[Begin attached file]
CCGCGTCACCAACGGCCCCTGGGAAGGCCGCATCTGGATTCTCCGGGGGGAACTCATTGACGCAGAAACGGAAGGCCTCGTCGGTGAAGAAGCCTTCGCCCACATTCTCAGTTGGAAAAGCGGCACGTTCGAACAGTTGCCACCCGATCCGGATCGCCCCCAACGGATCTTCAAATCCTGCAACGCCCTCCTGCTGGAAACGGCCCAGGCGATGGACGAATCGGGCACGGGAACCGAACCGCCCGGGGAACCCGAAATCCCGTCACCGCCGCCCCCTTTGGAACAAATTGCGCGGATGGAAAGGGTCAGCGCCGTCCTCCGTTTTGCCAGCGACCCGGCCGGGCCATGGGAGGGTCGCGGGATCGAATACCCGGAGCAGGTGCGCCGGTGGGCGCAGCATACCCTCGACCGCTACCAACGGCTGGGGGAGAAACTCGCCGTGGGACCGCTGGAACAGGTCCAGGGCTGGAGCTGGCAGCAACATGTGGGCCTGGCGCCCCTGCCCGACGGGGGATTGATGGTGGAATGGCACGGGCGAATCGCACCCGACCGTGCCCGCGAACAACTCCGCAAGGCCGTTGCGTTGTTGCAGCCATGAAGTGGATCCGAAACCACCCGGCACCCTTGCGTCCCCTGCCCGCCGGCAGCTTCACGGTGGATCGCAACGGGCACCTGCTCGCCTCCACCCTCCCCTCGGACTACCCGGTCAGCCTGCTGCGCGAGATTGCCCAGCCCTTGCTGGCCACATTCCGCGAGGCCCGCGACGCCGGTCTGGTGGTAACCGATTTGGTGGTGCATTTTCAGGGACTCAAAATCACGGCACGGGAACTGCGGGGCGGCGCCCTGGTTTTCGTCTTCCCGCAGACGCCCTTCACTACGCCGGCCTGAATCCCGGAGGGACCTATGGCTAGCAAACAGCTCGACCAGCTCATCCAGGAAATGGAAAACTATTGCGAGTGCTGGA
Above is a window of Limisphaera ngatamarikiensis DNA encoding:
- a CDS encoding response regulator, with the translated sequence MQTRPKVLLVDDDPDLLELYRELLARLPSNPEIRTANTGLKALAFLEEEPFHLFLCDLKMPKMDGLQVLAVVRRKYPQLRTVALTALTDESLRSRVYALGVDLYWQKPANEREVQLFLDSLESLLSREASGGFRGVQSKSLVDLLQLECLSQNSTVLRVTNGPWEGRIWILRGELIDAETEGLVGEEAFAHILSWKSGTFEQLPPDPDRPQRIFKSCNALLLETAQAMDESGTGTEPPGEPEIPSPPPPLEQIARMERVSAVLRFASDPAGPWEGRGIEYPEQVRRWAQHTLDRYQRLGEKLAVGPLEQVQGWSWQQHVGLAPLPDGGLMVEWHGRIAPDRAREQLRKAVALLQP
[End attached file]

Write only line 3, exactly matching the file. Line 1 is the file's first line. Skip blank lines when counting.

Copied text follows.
- a CDS encoding response regulator, with the translated sequence MQTRPKVLLVDDDPDLLELYRELLARLPSNPEIRTANTGLKALAFLEEEPFHLFLCDLKMPKMDGLQVLAVVRRKYPQLRTVALTALTDESLRSRVYALGVDLYWQKPANEREVQLFLDSLESLLSREASGGFRGVQSKSLVDLLQLECLSQNSTVLRVTNGPWEGRIWILRGELIDAETEGLVGEEAFAHILSWKSGTFEQLPPDPDRPQRIFKSCNALLLETAQAMDESGTGTEPPGEPEIPSPPPPLEQIARMERVSAVLRFASDPAGPWEGRGIEYPEQVRRWAQHTLDRYQRLGEKLAVGPLEQVQGWSWQQHVGLAPLPDGGLMVEWHGRIAPDRAREQLRKAVALLQP